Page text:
The President’s Challenge is designed based on standards developed from the 1985 School Population Fitness Survey (9). This data is used to set the award levels for physical fitness achieved amongst participants (9). This is a critical flaw in the design of this public health intervention. Current participants are being compared to the performance of a previous generation. The comparison of the 1976-1980 and 2003-2006 NHANES surveys shows that overweight rates have more than tripled for children ages 12-19, increasing from 5 percent to 17.6 percent (10). The landscape of the US population, rates of overweight and obesity, and physical activity guidelines have changed drastically over this same time period. The use of 25 year-old data as a standard significantly hinders the potential effectiveness of the President’s Challenge. One could argue that this previous generation was healthier and holding today’s students to those physical standards is beneficial, however, this demonstrates a lack of understanding of the population the initiative attempts to serve. A student taking the physical fitness test today may not meet the 50th percentile of the 1985 standards and be discouraged by his results. His results might be very different if compared to updated youth standards. This child could possibly qualify for the next level of recognition if compared to accurate peer data, but the use of the 1985 numbers prevents this. Furthermore, the discouragement generated by the 1985 comparison could prevent the student from having self-efficacy in regards to physical activity and fitness. The theory of self-efficacy argues that the “expectation of personal mastery and success determines whether or not an individual will engage in a particular behavior” (11). If a student does not meet the 50th percentile, and earns only a “Participant” achievement level, he will not cultivate the sense of mastery described in the theory of self-efficacy. This could have lifelong behavioral repercussions if the student elects not to partake in future physical activity for fear of below average performance. Self-efficacy is a component of many health behavior change models and is a primary element in sport psychology (12). Holding today’s children to the standards of a prior generation is counter-productive to the President’s Challenge because it ignores the potential source of negative reinforcement and neglects to foster self-efficacy. The use of the 1985 School Population Fitness Survey does not account for the societal or lifestyle changes that have occurred in this time-period and does not necessarily provide participants with a realistic view of their individual physical fitness levels.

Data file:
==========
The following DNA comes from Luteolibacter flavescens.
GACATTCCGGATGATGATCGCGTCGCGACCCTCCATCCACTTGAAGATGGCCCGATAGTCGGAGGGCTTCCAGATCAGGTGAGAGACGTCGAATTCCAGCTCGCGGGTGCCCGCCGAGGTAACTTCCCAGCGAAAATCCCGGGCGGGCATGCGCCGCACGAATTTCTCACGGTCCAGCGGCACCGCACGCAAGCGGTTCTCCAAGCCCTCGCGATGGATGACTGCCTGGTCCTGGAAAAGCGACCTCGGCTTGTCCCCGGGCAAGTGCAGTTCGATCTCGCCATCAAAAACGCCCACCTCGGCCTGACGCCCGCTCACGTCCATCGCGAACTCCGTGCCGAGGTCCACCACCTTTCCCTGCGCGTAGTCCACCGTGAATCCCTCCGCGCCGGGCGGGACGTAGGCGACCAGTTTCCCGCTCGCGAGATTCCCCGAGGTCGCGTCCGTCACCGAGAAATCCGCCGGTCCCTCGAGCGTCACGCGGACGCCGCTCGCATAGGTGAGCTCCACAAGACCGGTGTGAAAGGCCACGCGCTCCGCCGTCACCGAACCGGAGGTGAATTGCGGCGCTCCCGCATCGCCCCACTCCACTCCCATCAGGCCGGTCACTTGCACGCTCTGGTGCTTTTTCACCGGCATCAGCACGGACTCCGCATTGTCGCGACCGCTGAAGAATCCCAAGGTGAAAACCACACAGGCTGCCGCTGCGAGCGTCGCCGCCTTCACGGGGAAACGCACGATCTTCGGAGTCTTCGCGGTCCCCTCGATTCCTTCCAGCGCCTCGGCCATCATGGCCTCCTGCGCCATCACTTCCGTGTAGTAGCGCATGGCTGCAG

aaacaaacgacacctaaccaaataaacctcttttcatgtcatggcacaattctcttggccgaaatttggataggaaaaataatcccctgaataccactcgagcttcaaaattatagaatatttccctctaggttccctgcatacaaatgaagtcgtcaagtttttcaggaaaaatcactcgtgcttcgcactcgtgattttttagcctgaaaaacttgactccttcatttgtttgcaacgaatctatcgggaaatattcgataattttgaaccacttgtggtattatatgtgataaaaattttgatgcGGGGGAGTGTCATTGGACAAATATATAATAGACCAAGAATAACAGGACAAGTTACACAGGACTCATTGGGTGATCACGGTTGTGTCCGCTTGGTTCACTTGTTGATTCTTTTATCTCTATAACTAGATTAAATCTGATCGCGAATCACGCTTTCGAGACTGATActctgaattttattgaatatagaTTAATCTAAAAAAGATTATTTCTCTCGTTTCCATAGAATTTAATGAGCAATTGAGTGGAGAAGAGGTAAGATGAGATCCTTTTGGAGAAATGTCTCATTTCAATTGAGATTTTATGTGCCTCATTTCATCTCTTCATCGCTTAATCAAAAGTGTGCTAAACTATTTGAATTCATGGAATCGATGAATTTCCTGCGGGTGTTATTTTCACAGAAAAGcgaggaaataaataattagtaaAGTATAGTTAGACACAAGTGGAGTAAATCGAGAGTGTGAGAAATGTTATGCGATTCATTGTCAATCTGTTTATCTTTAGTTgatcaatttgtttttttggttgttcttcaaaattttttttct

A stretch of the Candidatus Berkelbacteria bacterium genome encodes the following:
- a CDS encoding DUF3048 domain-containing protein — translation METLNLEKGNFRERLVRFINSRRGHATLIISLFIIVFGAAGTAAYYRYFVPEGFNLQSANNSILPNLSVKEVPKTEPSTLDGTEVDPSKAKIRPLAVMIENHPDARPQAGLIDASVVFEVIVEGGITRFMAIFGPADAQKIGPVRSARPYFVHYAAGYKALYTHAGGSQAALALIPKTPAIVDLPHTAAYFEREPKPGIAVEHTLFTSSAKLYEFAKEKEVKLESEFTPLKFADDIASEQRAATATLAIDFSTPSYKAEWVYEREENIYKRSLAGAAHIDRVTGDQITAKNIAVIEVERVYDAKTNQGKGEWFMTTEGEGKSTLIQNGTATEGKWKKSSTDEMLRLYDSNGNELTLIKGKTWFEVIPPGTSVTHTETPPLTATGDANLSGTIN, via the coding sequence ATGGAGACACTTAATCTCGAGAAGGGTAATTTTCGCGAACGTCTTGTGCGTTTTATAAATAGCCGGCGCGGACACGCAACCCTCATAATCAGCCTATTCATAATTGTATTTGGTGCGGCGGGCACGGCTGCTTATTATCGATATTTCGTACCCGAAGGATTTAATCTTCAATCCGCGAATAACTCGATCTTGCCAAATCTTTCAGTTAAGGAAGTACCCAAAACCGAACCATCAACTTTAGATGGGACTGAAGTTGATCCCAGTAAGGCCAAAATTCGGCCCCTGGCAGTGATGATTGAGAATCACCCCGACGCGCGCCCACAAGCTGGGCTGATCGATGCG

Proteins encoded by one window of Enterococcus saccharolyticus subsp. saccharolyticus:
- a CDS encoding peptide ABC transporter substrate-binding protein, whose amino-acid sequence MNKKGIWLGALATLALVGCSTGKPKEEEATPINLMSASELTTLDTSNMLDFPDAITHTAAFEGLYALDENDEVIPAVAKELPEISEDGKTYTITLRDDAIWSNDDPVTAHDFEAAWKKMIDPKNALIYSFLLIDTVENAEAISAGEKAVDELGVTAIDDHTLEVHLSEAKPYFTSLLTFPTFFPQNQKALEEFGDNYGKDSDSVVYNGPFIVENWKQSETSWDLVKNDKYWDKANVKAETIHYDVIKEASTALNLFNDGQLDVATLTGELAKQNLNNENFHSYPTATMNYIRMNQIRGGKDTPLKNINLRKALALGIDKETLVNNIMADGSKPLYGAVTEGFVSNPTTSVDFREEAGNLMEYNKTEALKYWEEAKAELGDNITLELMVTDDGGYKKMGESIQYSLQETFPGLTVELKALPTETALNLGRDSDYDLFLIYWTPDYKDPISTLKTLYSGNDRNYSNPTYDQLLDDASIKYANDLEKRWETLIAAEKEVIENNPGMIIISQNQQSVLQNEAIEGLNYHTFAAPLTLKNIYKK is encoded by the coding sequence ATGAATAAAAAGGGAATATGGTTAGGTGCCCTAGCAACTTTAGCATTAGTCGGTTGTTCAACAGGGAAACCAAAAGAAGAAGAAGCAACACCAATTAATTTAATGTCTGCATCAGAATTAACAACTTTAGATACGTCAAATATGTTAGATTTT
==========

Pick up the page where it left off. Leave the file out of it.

Environmental Constraints